“Can we have a dance party?” has become one of the most frequently asked questions in our house recently. It’s usually followed by a very specific list of requests: song title, lighting preference, which speaker to play it on, closed door in his room. Such is a day with a 3-year old boy obsessed with music.
His tastes change from time to time and songs fall in and out of rotation. Top of the list recently is Car Radio by 21 Pilots. With its slow piano intro, steady drumbeat that builds to a deafening crescendo and catchy earworm of a hook, it’s a perfect recipe for a toddler rave. And it’s played 3-4 times a day, every day.
The song has long been a favorite of mine and is in fact one of the reasons I got into the band in the first place. But hearing it as many times as I have recently has really made me think of the lyrics. The singer finds himself in a state of “pondering” of things “great” and “terrifying”. The singer, a professing Christian but not a “Christian” artist, is questioning, doubting. He finds himself in a place not unlike many, Christian and non-Christian alike, find themselves. In fact, he states throughout the one thing that links all humankind together is that “we’re all battling fear”. Fear of the unknown, fear of unanswered questions, fear of uncertainty. What will the doctor say? Will I have a job next week? Why did I lose my parent so young? Why is my spouse unfaithful? They even escalate to existential questions. “I don’t know if we know why we’re here”, he asks at a certain point.
What the singer laments here is the loss of a “car radio” when these questions begin to pile up. On a long trip, it’s so easy to crank up the volume on the stereo and get lost in the music. How easy is it for all of us to do that same thing every day? When we’re forced to face our own insecurities we grab our phones and scroll our feed. When the questions get too difficult we pull up Netflix and watch The Office. But if that option is gone and all we have is our thoughts, we’re forced “to deal with what is real” because there is “no distraction to mask what [we] feel”.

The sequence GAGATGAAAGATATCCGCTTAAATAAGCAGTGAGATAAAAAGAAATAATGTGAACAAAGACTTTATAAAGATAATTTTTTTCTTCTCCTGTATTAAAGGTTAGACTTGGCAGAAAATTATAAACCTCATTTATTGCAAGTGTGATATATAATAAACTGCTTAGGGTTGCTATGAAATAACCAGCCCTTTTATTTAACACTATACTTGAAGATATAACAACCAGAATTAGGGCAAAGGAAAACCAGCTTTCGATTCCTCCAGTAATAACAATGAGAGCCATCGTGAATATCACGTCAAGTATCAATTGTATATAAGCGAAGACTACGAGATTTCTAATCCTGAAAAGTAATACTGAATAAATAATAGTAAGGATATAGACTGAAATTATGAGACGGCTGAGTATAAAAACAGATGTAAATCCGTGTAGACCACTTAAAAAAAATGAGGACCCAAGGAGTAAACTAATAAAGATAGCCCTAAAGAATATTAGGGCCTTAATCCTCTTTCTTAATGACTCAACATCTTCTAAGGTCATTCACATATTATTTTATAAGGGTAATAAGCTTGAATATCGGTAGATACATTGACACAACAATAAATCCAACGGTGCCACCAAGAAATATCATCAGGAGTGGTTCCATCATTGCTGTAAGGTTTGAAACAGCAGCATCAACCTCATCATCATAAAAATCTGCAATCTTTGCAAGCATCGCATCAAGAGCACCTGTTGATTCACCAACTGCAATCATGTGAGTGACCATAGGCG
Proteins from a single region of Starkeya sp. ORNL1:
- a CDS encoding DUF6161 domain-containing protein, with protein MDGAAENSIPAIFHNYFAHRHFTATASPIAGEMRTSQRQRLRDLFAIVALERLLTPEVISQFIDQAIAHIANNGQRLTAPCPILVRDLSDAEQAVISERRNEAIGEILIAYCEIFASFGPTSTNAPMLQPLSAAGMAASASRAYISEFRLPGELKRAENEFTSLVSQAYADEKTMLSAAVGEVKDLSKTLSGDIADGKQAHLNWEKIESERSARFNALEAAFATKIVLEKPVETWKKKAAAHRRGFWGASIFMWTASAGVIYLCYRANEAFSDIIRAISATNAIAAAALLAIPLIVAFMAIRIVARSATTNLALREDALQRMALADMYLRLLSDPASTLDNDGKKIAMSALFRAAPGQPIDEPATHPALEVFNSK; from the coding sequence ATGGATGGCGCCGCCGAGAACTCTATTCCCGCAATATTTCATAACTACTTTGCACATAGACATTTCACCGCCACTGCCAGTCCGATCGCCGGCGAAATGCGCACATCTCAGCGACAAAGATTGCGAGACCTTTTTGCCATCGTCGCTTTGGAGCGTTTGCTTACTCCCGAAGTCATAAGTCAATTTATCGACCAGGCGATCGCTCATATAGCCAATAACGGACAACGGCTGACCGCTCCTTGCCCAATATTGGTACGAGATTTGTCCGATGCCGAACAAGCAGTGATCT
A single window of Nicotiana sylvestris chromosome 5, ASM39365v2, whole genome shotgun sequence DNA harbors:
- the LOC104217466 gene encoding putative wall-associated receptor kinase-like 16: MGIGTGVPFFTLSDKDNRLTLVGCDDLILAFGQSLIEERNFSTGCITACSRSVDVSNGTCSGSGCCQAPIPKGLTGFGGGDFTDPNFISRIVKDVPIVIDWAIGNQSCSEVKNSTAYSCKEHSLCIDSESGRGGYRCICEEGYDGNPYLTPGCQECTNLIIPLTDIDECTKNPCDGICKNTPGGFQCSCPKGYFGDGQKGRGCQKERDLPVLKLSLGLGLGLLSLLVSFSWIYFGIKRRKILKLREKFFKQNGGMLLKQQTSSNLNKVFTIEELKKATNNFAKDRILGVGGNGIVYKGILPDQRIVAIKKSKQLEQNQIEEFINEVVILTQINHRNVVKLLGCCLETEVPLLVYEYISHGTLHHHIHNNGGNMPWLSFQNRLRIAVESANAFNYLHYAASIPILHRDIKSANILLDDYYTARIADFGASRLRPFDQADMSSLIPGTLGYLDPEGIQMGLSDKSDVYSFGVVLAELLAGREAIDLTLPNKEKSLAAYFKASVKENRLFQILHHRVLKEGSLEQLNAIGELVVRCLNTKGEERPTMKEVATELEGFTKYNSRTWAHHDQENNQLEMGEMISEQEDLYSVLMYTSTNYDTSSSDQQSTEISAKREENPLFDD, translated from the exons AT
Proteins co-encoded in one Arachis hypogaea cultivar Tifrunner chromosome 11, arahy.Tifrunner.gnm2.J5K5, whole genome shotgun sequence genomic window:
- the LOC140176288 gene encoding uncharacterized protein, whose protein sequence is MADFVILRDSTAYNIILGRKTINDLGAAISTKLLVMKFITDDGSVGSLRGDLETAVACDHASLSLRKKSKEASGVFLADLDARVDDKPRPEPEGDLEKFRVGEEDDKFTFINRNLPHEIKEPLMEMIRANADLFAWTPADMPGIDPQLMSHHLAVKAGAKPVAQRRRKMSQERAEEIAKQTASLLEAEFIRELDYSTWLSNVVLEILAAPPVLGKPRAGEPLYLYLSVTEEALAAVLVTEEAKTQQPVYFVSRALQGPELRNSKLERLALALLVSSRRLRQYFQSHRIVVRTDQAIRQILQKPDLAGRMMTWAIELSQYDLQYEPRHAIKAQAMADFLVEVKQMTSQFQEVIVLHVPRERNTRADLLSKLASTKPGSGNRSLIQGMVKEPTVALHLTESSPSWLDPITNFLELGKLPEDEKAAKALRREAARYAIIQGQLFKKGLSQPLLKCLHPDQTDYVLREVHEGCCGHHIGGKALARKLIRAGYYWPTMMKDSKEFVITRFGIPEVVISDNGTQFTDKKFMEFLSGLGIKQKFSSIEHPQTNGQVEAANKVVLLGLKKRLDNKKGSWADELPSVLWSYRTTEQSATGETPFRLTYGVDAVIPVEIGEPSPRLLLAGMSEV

The singer finds silence in the absence of distraction and silence that follows the hard questions directed at God. It overwhelms him, scares him. At a certain point, he tells himself to “please stop thinking”. During the bridge, he repeats constantly “Now I just sit in silence”. Only he doesn’t sing it, he screams it.
Another singer/songwriter, this one from millennia ago, shared some of this singer’s sentiments. David in Psalm 13 finds himself feeling alone and abandoned by God. “How long, Lord? Will you forget me forever?…How long must I wrestle with my thoughts and day after day have sorrow in my heart….” (Ps 13:1-2). David pens this from a cave, distraction-free.
Distraction is easy, but not the answer. While I don’t profess to know the answer to all, or any, of life’s questions, I know when they arise I have a choice to make. Like David at the end of Psalm 13, I can choose to “trust in [His] unfailing love”. Or, like the singer, I can “sit in silence”.
The hook picks up, the beat drops, the lights flash and 3½ minutes after it begins, the frenzied song ends. And it’s just me and my son – in the darkness of his room, out of breath from jumping up and down – silent. He looks up at me and with all the earnestness and sweetness he can muster he asks, simply, “Again?”. Because, after all, “sometimes, quiet is violent.”
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